By Andrew Cohen
At a luncheon April 19, Atteeyah Hollie ’10 received the Brian M. Sax Prize for Excellence in Clinical Advocacy. Established in memory of Sax ’69, the annual prize is awarded to the graduating Berkeley Law student who has best displayed excellence in advocacy and professional judgment on behalf of clients while participating in a legal clinic.
Hollie was jointly nominated by the Death Penalty Clinic and the East Bay Community Law Center (EBCLC), as well as by several fellow clinical students. A faculty committee selected her from a group of nominees from the law school’s various clinics.
At EBCLC Hollie worked in the Clean Slate Practice, which provides free legal services to low-income clients with criminal records who are attempting to fully reenter society as productive members. Supervisor Eliza Hersh ’05 describes her as “very smart, hardworking, unfailingly reliable, and always professional,” and says she “effectively and ethically advocated for her clients.”
At the Death Penalty Clinic, Hollie worked under director Elisabeth Semel on an Alabama capital murder case. Her assignments focused on developing a claim against the prosecutor for using the majority of his peremptory challenges against prospective women jurors.
“I knew coming into the clinic that discrimination in jury selection was unconstitutional,” Hollie says. “What I didn’t know was how to make this rule work for a client whose capital trial was tainted by discrimination. I soon found myself working on a number of unfamiliar fronts to show that our client was entitled to a hearing, and hopefully a new trial.”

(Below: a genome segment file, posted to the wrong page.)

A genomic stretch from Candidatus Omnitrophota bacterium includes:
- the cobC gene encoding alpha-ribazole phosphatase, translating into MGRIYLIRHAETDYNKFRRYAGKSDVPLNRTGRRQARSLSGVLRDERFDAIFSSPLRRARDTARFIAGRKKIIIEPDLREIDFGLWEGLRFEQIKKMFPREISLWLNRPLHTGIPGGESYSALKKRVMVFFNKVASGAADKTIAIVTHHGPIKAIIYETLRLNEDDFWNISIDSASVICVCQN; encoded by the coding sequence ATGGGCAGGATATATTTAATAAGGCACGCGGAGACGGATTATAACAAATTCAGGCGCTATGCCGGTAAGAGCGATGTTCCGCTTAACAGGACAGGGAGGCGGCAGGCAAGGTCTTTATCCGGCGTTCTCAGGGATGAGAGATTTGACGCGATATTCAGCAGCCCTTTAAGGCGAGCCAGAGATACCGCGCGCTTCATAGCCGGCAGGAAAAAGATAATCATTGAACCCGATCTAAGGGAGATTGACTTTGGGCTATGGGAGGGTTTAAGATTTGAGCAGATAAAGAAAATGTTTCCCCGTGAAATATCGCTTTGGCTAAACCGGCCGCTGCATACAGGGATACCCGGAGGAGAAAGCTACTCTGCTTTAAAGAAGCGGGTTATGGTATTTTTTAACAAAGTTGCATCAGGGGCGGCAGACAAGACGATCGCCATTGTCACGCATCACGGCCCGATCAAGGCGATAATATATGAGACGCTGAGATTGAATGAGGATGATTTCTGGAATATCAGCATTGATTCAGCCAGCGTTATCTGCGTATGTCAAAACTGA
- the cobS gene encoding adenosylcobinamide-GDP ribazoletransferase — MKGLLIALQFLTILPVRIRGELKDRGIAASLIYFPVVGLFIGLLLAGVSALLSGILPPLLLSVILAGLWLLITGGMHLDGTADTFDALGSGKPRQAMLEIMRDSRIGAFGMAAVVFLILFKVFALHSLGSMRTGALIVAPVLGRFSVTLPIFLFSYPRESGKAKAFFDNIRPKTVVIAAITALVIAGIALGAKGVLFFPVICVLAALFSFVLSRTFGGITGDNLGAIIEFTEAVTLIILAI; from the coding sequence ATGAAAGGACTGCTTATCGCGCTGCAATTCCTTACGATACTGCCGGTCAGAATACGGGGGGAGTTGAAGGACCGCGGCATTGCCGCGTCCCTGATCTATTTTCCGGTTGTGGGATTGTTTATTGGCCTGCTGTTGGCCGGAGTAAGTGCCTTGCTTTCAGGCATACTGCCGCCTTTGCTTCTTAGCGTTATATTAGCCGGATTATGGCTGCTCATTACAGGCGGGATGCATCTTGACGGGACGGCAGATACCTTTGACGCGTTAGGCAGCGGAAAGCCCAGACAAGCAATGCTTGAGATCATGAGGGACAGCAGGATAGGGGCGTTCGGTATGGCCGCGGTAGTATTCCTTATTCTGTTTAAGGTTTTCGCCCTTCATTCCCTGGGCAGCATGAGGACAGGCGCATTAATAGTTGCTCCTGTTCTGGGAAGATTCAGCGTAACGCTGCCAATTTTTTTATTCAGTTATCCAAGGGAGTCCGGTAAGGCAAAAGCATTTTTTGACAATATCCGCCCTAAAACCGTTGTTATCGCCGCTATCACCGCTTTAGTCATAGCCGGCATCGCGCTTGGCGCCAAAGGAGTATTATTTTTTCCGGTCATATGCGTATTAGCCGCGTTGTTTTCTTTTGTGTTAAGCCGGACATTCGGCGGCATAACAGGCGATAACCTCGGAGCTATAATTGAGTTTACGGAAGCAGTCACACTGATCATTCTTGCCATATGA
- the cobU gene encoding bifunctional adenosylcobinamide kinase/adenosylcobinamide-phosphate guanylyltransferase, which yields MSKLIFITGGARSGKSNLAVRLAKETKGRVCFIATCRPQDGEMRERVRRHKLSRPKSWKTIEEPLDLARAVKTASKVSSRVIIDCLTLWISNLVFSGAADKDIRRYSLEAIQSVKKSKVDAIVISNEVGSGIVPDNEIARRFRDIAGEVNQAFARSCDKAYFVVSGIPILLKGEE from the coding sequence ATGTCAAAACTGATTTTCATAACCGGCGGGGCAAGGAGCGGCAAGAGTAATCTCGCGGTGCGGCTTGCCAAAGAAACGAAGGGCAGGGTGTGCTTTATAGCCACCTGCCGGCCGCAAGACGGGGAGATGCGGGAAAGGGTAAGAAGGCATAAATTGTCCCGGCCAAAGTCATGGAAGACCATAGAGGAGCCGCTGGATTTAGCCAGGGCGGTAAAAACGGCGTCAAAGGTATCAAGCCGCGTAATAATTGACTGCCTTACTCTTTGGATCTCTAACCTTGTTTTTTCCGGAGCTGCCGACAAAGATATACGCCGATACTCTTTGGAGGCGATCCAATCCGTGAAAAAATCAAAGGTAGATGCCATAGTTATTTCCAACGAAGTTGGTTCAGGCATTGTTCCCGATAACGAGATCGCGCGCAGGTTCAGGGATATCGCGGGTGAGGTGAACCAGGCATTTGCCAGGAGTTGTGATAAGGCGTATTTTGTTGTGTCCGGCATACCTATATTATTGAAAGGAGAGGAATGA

Semel says Hollie was “undaunted, resourceful, and professional in dealing with the bureaucratic challenges” as well as “unfailingly level-headed and focused” in pushing to find solutions.
Three other students received Sax Prize honorable mention: Suzanne Martindale ’10 for her work defending evictions and promoting housing rights at EBCLC’s Housing Practice, Maile Padilla ’10 for developing a client’s life history at the Death Penalty Clinic, and Shane Witnov ’10 for his accomplishments regarding law enforcement surveillance of social networking sites and online media privacy at the Samuelson Technology Law & Public Policy Clinic.
In her acceptance speech, Hollie, who will work at the Southern Center for Human Rights in Atlanta after graduation, made a point to turn the spotlight back on her clinical supervisors. “You provided the most supportive and inspiring work environments a lawyer-to-be could wish for,” she said. “Your commitment and tireless drive in working for equal justice is infectious.”
Photos by J im Block4/20/2010